The Court takes judicial notice of information available at the Consolidated Justice Information System, http//, maintained by the Clerk of the Sixth Judicial Circuit Court, Pinellas County, Florida, viewed on October 31, 2007, Case No. CTC 0027705-MMANO (Fla. 6th Jud. Cir. Ct. 2005)

Following a jury trial during which Plaintiff proceeded pro se, he was found guilty on December 11, 2000. Adjudication was withheld, and Plaintiff was placed on probation for a term of twelve (12) months. Plaintiff's motion to stay the execution of the sentence was granted, and Plaintiff posted a supersedeas bond. Following a hearing on December 27, 2000, Plaintiff was ordered to pay Sanna $1,901.17 in restitution. Plaintiff appealed the conviction through the state courts without success. The United States Supreme Court denied Plaintiff's petition for writ of certiorari on October 3, 2005. See Southerland v. Florida, 546 U.S. 895 (2005). Plaintiff began serving his sentence on October 28, 2005.

The Complaint raises a claim for damages under 42 U.S.C. § 1983, 1984, and 1985 "providing for equal rights of citizens within the United States and a right guaranteed to Plaintiff by the . . . Fourteenth Amendment." See (Dkt. 1 at 1). Specifically, Plaintiff complains that Defendant Sanna conspired with others to hurt [Plaintiff's] business reputation in the surrounding community[,] resulting in injury of an excess of $200,500.00 dollars." Id. at ¶ 5.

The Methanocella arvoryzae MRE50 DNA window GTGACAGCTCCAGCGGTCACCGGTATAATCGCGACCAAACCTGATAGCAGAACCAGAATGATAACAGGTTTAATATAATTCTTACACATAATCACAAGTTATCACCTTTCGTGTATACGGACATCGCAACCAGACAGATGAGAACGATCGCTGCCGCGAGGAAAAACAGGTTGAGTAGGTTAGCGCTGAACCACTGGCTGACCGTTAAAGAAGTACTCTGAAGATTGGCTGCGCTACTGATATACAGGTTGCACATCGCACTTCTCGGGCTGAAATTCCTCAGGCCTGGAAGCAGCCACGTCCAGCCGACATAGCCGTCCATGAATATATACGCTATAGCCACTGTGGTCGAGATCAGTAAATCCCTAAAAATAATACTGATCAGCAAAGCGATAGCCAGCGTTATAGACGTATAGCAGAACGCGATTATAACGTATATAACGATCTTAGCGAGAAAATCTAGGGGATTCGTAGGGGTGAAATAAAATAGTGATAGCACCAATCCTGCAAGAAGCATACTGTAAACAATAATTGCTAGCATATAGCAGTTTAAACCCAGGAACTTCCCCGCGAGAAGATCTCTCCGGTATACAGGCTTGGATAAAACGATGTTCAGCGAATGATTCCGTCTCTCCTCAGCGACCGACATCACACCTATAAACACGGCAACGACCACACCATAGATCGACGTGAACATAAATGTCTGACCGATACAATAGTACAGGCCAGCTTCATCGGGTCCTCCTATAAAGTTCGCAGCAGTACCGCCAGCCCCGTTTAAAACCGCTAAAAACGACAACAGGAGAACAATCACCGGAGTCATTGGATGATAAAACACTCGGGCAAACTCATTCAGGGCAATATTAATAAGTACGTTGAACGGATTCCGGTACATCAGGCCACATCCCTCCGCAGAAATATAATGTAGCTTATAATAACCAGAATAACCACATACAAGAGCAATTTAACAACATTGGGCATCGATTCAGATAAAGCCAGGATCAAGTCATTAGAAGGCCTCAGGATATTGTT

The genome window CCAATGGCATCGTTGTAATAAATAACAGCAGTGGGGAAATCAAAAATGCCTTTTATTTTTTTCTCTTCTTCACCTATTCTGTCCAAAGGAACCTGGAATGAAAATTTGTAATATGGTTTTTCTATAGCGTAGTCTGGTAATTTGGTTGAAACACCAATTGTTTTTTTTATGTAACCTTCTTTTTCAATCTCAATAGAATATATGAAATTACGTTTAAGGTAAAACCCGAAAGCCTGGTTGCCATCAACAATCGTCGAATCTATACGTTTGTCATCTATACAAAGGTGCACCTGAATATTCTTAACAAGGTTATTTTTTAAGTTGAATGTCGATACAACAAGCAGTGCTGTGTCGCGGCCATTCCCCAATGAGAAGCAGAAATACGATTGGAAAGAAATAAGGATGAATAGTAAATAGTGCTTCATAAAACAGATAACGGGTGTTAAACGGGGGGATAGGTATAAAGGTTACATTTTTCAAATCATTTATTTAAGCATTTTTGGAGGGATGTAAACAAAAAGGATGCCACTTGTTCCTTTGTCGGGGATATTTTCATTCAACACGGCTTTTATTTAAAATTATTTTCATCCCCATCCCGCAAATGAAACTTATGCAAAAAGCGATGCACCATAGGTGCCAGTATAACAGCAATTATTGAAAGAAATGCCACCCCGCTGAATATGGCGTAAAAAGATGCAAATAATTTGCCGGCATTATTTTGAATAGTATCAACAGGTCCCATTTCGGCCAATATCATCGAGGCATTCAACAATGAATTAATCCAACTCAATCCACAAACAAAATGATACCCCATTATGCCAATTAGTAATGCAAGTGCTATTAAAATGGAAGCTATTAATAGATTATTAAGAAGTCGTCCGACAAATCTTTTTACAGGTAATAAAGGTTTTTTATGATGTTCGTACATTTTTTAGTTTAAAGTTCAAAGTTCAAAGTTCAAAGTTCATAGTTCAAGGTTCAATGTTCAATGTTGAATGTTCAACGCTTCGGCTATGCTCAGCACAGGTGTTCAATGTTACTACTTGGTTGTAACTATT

Mr. Sanna was also named by Plaintiff as a Defendant in the complaint he filed on May 3, 2000, Case No. 8:00-CV-836-26TGW (M.D. Fla. 2001).

In his statement of facts, Plaintiff states:

Plaintiff's ex-wife has learned that she is the biological daughter of the powerful and influential ex-senator Barry Goldwater of Arizona, who shared a room with ex-pre[s]ident Ronald Reagan while attending the University of California. To make matters worse, she was close friends with ex-justice of the Supreme Court, Sandra Day O'Conner.
Defendant Frank Sanna was caught obtaining services without any intention of paying and Defendant State of Florida falsely prosecuted the Plain[t]iff because of the influence of powerful People

Dkt. 1 at ¶ 3. Having closely reviewed the complaint, the Court concludes that Plaintiff's claim against Defendant State of Florida is jurisdictionally barred and his claim against Frank Sanna does not state a claim for which the Court can grant relief.

First, the State of Florida is entitled to sovereign immunity against Plaintiff's claim. The Eleventh Amendment to the United States Constitution provides:

The Judicial power of the United States shall not be construed to any suit in law or equity, commenced or prosecuted against one of the United States by Citizens of another State, or by Citizens or Subjects of any Foreign State.